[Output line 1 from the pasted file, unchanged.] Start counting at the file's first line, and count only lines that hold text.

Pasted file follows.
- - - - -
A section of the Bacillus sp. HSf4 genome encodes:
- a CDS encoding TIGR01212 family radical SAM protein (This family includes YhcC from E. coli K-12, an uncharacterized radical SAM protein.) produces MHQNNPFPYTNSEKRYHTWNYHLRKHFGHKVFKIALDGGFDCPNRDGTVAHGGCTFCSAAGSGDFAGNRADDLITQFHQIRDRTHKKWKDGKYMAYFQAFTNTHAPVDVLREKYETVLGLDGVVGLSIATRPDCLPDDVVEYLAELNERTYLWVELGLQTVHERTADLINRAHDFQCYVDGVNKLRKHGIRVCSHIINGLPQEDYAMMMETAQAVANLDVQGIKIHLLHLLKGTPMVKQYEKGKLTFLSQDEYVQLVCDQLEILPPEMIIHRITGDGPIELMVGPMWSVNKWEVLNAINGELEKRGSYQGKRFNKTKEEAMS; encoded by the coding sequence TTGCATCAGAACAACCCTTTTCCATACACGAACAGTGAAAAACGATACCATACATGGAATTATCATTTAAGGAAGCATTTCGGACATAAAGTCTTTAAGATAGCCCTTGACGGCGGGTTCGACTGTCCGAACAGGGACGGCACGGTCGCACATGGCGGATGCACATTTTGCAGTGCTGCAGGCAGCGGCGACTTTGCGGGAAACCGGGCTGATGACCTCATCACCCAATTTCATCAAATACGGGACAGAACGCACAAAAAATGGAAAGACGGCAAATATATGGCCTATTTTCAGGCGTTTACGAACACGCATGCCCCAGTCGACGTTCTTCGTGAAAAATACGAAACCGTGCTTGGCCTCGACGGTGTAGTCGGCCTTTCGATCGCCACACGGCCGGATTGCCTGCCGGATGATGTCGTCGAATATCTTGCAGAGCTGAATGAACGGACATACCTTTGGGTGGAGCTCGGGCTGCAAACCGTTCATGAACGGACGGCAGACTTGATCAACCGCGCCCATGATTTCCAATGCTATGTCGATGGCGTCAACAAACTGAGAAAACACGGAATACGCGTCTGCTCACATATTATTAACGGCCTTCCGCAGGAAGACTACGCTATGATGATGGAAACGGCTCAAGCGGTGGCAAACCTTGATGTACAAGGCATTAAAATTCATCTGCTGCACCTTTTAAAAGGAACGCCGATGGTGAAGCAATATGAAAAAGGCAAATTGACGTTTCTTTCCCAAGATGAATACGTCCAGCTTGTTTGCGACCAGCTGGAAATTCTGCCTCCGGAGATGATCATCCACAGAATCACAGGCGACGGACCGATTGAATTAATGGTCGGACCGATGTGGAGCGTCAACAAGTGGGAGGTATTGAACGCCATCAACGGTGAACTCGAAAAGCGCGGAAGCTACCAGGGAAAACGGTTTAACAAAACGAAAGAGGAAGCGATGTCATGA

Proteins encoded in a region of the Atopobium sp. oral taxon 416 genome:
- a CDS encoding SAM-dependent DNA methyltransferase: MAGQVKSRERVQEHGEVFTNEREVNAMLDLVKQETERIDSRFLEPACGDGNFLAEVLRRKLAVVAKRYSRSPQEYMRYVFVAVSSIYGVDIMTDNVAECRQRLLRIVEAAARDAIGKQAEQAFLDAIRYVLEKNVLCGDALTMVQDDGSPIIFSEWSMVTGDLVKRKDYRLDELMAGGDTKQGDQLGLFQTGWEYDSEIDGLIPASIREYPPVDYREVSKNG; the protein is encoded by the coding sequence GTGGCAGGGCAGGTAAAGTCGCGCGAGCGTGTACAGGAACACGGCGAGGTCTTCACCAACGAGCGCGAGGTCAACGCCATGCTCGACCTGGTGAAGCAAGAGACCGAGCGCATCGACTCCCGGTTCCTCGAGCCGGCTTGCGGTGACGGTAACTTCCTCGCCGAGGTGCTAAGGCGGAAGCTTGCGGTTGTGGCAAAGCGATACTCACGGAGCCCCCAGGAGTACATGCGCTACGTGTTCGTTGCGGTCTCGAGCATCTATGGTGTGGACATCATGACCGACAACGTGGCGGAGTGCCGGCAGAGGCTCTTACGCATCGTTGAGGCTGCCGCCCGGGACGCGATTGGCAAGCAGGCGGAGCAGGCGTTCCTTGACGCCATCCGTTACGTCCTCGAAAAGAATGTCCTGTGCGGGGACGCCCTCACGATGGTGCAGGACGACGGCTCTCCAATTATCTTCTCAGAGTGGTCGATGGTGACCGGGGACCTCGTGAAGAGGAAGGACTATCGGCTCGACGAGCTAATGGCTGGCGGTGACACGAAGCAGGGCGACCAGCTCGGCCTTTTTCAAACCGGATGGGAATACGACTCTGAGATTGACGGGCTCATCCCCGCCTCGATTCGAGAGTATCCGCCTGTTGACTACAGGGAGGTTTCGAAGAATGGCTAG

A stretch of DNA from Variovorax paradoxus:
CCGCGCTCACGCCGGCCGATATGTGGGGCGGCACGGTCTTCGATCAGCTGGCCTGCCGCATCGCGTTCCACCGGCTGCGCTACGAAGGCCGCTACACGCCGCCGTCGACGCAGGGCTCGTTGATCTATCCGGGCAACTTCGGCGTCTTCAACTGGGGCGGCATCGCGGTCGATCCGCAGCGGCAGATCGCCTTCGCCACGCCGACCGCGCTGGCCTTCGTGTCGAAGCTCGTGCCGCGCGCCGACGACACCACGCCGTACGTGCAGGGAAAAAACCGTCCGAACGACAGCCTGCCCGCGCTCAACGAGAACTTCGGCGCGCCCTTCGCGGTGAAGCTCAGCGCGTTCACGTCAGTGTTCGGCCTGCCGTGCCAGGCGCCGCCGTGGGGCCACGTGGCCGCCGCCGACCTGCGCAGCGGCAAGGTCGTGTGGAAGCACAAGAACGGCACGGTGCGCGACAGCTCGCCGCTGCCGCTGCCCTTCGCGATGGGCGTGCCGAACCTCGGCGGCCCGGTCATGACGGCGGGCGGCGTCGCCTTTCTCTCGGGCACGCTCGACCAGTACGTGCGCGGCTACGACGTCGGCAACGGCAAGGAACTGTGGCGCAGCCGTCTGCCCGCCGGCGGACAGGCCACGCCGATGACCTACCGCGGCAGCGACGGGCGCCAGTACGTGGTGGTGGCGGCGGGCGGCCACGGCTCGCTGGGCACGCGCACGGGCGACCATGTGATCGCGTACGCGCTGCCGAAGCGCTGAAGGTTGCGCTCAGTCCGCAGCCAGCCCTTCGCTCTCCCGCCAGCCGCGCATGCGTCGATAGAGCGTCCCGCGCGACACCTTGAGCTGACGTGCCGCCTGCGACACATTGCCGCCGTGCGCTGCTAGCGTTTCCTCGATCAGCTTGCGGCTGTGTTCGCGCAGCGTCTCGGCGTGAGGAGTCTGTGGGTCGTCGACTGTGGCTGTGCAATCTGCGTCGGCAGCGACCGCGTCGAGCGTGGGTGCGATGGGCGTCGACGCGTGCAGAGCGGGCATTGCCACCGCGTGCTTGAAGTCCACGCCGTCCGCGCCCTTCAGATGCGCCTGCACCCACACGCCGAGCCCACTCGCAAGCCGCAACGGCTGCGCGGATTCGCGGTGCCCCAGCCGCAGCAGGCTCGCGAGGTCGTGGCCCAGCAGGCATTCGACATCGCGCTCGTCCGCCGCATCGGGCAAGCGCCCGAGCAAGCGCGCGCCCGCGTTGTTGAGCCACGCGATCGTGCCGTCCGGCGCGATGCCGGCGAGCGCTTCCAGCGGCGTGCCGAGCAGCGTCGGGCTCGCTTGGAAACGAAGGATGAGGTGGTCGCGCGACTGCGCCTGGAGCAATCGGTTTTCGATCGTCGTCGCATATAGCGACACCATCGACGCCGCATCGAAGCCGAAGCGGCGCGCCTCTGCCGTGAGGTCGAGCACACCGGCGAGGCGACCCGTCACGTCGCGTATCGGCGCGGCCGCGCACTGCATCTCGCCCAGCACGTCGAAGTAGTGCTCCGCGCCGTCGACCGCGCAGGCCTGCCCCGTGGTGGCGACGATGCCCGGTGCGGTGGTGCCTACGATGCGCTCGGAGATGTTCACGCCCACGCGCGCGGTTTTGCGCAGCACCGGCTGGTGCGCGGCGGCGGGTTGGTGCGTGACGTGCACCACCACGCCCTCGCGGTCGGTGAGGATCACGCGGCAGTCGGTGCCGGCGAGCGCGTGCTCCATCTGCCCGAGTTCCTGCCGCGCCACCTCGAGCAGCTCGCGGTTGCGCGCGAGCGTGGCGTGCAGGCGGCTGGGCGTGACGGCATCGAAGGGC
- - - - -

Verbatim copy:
A section of the Bacillus sp. HSf4 genome encodes: